Background & aims: The Wilson protein (ATP7B) regulates levels of systemic copper by excreting excess copper into bile. It is not clear whether ATP7B translocates excess intrahepatic copper directly across the canalicular membrane or sequesters this copper into exocytic vesicles, which subsequently fuse with canalicular membrane to expel their contents into bile. The aim of this study was to clarify the mechanism underlying ATP7B-mediated copper detoxification by investigating endogenous ATP7B localization in the HepG2 hepatoma cell line and its ability to mediate vesicular sequestration of excess intracellular copper.
Methods: Immunofluorescence microscopy was used to investigate the effect of copper concentration on the localization of endogenous ATP7B in HepG2 cells. Copper accumulation studies to determine whether ATP7B can mediate vesicular sequestration of excess intracellular copper were performed using Chinese hamster ovary cells that exogenously expressed wild-type and mutant ATP7B proteins.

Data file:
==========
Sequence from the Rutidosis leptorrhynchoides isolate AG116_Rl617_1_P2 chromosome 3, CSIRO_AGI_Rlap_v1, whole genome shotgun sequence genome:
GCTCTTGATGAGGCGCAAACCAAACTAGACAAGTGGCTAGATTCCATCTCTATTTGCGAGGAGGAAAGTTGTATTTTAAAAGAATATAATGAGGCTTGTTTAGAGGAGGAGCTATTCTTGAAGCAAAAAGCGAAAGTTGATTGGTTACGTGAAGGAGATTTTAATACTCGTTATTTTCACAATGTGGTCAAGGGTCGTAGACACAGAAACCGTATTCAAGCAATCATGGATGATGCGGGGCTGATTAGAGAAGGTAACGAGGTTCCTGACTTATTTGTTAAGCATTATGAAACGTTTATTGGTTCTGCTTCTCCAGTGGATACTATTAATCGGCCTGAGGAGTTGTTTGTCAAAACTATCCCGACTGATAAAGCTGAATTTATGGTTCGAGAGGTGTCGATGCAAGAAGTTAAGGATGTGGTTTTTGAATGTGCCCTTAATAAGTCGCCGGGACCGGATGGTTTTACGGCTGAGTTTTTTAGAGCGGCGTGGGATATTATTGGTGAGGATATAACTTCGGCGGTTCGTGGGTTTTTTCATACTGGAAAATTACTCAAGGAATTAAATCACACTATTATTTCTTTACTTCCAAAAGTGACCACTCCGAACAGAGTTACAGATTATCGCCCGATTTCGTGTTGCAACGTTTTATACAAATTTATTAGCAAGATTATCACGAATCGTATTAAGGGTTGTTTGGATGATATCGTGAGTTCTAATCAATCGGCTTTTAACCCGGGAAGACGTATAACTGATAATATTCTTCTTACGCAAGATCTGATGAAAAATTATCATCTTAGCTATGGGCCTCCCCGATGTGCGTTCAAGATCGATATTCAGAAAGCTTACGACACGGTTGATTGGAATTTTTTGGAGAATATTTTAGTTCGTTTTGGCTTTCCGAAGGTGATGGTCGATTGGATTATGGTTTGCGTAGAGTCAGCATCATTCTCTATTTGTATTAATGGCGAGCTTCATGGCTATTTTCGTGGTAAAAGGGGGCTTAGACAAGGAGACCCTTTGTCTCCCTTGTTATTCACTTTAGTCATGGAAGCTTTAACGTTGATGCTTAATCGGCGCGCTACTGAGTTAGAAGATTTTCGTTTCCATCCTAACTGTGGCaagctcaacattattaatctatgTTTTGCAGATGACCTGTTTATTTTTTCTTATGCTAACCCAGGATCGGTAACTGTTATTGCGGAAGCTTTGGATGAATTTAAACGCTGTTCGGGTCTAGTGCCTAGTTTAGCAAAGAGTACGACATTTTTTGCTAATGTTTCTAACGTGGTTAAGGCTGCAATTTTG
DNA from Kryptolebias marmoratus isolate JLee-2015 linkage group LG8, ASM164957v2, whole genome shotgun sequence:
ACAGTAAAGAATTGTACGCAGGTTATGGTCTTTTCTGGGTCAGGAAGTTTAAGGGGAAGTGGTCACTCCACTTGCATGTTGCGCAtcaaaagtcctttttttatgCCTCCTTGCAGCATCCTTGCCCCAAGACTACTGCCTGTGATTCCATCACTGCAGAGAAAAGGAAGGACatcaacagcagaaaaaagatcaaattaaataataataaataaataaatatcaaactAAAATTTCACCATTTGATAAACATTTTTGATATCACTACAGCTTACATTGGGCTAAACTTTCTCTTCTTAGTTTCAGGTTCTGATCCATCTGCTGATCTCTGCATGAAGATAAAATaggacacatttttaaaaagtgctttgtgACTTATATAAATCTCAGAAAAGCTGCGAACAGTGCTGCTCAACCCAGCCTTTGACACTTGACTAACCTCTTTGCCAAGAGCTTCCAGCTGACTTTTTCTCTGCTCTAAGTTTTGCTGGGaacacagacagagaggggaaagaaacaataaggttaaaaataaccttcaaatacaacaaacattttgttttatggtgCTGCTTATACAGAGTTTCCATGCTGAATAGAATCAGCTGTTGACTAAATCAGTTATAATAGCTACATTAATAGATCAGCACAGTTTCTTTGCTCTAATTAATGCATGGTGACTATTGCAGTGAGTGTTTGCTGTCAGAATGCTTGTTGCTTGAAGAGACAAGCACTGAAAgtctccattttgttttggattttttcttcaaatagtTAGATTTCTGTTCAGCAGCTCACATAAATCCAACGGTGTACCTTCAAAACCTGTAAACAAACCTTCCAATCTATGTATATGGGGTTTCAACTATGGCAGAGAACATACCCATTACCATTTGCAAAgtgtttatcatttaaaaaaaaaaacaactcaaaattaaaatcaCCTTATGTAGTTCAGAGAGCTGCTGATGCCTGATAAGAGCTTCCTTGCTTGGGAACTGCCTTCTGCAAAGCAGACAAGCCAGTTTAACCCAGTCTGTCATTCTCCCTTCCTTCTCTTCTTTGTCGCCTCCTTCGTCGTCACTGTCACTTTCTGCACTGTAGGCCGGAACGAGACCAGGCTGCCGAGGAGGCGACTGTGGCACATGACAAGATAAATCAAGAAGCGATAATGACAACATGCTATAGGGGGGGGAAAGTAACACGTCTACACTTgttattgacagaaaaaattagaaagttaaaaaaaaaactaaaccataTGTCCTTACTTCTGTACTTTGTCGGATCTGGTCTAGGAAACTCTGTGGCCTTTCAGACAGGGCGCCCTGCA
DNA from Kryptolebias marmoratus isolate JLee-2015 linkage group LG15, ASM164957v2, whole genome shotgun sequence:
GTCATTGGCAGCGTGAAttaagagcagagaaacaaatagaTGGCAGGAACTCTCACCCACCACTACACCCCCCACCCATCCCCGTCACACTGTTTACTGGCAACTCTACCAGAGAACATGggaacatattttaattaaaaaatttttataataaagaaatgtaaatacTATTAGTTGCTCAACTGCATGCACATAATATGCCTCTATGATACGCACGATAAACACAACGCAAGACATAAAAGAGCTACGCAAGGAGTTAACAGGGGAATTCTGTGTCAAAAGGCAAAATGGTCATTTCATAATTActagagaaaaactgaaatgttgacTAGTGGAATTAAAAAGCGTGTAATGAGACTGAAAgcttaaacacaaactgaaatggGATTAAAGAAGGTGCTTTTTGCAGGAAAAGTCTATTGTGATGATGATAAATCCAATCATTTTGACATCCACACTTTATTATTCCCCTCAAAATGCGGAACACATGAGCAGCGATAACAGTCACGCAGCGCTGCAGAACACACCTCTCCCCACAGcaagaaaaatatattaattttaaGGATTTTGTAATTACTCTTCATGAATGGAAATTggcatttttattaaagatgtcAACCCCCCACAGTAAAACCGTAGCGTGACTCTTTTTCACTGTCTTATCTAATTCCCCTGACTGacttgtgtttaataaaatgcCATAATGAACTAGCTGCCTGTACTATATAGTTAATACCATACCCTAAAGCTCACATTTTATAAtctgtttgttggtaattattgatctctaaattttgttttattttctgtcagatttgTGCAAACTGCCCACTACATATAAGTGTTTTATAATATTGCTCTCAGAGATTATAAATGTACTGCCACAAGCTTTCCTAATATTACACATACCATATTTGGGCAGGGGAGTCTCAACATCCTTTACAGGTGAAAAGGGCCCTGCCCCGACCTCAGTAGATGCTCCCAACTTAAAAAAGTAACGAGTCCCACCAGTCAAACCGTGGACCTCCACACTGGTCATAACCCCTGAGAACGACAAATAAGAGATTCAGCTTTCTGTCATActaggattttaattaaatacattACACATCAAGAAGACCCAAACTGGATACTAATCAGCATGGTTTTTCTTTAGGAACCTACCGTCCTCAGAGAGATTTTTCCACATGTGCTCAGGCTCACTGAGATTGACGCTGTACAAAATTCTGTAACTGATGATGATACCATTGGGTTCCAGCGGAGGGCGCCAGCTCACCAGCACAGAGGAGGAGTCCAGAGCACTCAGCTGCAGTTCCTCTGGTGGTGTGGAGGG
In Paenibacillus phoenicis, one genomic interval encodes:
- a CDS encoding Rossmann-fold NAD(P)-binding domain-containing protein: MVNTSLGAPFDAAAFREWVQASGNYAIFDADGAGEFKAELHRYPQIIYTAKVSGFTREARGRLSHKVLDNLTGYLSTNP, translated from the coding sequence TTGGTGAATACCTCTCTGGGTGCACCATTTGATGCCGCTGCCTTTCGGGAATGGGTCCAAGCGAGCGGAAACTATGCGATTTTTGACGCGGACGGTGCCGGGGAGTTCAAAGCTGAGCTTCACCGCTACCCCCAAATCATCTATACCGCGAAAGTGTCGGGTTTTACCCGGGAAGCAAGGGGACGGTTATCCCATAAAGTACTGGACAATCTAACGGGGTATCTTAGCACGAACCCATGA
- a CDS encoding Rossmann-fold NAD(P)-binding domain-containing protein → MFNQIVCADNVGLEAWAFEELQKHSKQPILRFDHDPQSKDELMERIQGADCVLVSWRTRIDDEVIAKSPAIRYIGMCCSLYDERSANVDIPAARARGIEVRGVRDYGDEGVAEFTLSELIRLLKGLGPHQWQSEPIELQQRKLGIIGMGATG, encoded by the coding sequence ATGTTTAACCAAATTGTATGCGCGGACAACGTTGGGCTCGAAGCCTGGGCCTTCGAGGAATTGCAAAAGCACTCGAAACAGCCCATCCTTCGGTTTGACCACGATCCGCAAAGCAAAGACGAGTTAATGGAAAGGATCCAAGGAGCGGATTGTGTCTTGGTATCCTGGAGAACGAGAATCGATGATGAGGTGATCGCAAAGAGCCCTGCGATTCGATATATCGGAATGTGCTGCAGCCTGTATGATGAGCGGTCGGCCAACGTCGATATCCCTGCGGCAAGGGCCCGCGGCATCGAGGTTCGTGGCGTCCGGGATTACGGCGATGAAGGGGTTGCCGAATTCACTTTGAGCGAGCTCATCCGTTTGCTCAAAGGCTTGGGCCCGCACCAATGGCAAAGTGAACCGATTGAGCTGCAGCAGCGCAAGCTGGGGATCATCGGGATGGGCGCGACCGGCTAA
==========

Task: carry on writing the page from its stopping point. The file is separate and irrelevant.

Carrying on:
Results: In HepG2 cells, elevated copper levels stimulated trafficking of ATP7B to pericanalicular vesicles and not to the canalicular membrane as previously reported. Mutation of an endocytic retrieval signal in ATP7B caused the protein to constitutively localize to vesicles and not to the plasma membrane, suggesting that a vesicular compartment(s) is the final trafficking destination for ATP7B. Expression of wild-type and mutant ATP7B caused Chinese hamster ovary cells to accumulate copper in vesicles, which subsequently undergo exocytosis, releasing copper across the plasma membrane.
Conclusions: This report provides compelling evidence that the primary mechanism of biliary copper excretion involves ATP7B-mediated vesicular sequestration of copper rather than direct copper translocation across the canalicular membrane.